11 ways CIOs select and implement an ERP system

11 ways CIOs select and implement an ERP system

From laying the groundwork to planning for the long haul, IT experts offer insights on how organisations make this challenging business transformation smooth and successful.

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Enterprise resource planning (ERP) systems are the backbone of modern businesses. The agility afforded by a modern ERP system backed by honed business processes can help any company compete in today’s business environment, which has been severely affected by supply chain disruptions as well as disruptions to traditional business operations due to employees working from home due to COVID.

If an organisation has cobbled together point solutions or limped along with a legacy, on-premises ERP platform, it may be time to invest in overhauling how the business operates.

An ERP implementation or migration can be a daunting prospect, especially for organisations with antiquated business processes customised to fit the limited functionality of their current enterprise stack. The following CIO tips, however, help organisations select the right ERP vendor and channel partner and implement the new system with a minimum amount of pain, and a maximum amount of success.

1. Lay the organisational groundwork

Prior to starting the vendor and partner selection process, organisations must first lay the groundwork by addressing the requisite political, organisational, change management, and governance issues upfront.

Every organisation experiences power struggles and political issues borne of the differing mandates and pressures its various groups work under. A classic example? The tussle between IT security practitioners and “shadow IT,” in which lines of business deploy technology without explicit IT approval.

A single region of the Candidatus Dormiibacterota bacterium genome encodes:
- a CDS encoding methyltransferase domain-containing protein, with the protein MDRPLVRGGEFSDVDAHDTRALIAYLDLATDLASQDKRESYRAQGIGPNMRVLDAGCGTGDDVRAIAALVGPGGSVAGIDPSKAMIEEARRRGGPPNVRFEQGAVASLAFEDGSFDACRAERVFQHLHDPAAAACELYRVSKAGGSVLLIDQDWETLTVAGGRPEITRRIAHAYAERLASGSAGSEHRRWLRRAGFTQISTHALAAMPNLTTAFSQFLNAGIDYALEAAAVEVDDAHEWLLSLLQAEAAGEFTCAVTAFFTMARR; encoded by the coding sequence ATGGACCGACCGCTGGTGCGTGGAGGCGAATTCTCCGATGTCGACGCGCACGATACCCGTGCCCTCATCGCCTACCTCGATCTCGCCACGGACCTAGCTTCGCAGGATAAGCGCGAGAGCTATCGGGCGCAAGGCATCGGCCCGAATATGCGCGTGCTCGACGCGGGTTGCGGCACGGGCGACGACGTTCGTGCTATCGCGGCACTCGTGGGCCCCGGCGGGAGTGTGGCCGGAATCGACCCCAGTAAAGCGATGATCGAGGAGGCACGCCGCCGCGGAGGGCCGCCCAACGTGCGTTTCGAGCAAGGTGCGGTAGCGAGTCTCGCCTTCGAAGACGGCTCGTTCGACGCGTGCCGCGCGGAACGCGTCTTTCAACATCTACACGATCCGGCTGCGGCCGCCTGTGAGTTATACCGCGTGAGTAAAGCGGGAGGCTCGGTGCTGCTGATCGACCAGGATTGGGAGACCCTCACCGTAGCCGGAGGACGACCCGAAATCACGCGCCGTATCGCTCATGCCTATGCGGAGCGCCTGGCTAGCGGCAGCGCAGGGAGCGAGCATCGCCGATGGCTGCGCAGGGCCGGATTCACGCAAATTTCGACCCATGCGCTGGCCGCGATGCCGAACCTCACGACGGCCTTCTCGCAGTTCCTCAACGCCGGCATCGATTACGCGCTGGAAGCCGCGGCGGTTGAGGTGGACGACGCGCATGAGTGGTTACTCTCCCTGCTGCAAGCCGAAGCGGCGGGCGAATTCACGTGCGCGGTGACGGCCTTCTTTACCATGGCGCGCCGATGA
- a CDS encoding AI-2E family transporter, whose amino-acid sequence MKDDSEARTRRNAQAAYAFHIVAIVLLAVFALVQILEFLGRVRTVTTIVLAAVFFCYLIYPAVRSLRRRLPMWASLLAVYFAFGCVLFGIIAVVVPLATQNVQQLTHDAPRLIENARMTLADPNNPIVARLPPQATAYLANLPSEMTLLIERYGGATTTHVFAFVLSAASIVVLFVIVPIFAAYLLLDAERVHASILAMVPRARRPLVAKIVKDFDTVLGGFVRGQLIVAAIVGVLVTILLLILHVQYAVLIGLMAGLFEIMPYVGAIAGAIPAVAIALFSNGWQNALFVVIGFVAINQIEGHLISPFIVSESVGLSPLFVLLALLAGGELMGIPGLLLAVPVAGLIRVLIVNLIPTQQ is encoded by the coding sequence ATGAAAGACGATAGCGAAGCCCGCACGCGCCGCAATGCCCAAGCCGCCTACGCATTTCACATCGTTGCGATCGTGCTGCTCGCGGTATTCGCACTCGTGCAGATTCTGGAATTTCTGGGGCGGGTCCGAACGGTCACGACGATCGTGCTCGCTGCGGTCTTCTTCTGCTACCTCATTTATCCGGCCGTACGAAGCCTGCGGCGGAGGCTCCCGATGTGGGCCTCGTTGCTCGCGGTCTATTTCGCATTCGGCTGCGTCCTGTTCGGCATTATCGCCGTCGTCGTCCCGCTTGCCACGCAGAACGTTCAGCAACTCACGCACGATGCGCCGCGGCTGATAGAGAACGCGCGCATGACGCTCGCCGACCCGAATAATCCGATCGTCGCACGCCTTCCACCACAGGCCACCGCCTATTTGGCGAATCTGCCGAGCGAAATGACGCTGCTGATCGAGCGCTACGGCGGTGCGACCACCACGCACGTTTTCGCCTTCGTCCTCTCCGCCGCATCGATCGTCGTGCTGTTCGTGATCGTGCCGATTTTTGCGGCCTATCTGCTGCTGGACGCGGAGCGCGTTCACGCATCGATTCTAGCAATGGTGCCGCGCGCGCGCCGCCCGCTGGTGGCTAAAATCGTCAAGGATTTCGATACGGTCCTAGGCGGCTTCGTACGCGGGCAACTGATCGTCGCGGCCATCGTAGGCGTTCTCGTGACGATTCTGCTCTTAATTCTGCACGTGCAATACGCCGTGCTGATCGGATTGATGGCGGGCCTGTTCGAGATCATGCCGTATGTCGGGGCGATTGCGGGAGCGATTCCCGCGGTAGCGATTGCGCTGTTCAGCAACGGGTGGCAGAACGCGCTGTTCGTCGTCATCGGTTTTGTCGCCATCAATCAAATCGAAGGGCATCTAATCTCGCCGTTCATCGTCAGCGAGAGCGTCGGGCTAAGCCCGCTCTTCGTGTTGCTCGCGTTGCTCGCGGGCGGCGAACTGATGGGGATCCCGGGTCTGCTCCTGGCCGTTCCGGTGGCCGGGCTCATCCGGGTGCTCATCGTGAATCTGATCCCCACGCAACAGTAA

Then there is basic human nature around change, with some individuals trying to drive evolutionary shifts in the business, while others prove more resistant to change, worrying that new technologies will disrupt their everyday work routines, or even take away their job.

Because an ERP implementation is so profound and impacts every aspect of the business, companies need to resolve political issues before moving ahead. They need to put change management processes in place, address employee concerns through transparency and training, and resolve governance questions. 

Who owns the ERP? If you’re moving to a SaaS model, what happens to internal IT? Those questions need to be answered before prospective vendors are brought in.

2. Overhaul processes

Implementing a new ERP system is a great opportunity to rethink — and optimise — how an organisation works. Simply compiling a list of current business processes and trying to replicate them in a new ERP system is the wrong way to go.

Instead, companies should use an ERP deployment or migration as a critical part of their digital transformation efforts. 

Forrester analyst Liz Herbert says companies should consider exercises such as design thinking or journey mapping to explore new and creative ways of improving business processes. Organisations should also open up the brainstorming process to include not only department leaders but also rank-and-file end users, even customers and partners.

3. Get data ducks in a row

Companies moving to consolidate a variety of point products, homegrown apps, or a legacy ERP system into a modern, comprehensive ERP platform need to consider whether their data collection capabilities are up to speed.